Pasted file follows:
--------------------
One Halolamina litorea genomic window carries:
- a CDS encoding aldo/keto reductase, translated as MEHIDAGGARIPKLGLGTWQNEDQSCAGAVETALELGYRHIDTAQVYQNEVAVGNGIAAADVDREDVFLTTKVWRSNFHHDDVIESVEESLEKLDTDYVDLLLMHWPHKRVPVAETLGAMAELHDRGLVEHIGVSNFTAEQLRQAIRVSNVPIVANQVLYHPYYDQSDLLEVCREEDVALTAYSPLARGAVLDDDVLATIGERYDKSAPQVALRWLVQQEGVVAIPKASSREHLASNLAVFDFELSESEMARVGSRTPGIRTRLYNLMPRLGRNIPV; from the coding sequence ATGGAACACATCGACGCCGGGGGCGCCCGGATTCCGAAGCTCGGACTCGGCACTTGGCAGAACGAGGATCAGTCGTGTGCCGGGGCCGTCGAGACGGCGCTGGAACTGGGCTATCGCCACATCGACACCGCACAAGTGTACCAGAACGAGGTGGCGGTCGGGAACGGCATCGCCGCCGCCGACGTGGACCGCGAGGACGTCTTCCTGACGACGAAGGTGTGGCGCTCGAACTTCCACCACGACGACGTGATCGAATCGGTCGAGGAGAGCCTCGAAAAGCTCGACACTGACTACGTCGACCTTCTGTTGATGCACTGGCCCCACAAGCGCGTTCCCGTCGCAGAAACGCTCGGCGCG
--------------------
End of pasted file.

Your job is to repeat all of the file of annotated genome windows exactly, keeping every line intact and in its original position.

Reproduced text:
One Halolamina litorea genomic window carries:
- a CDS encoding aldo/keto reductase, translated as MEHIDAGGARIPKLGLGTWQNEDQSCAGAVETALELGYRHIDTAQVYQNEVAVGNGIAAADVDREDVFLTTKVWRSNFHHDDVIESVEESLEKLDTDYVDLLLMHWPHKRVPVAETLGAMAELHDRGLVEHIGVSNFTAEQLRQAIRVSNVPIVANQVLYHPYYDQSDLLEVCREEDVALTAYSPLARGAVLDDDVLATIGERYDKSAPQVALRWLVQQEGVVAIPKASSREHLASNLAVFDFELSESEMARVGSRTPGIRTRLYNLMPRLGRNIPV; from the coding sequence ATGGAACACATCGACGCCGGGGGCGCCCGGATTCCGAAGCTCGGACTCGGCACTTGGCAGAACGAGGATCAGTCGTGTGCCGGGGCCGTCGAGACGGCGCTGGAACTGGGCTATCGCCACATCGACACCGCACAAGTGTACCAGAACGAGGTGGCGGTCGGGAACGGCATCGCCGCCGCCGACGTGGACCGCGAGGACGTCTTCCTGACGACGAAGGTGTGGCGCTCGAACTTCCACCACGACGACGTGATCGAATCGGTCGAGGAGAGCCTCGAAAAGCTCGACACTGACTACGTCGACCTTCTGTTGATGCACTGGCCCCACAAGCGCGTTCCCGTCGCAGAAACGCTCGGCGCG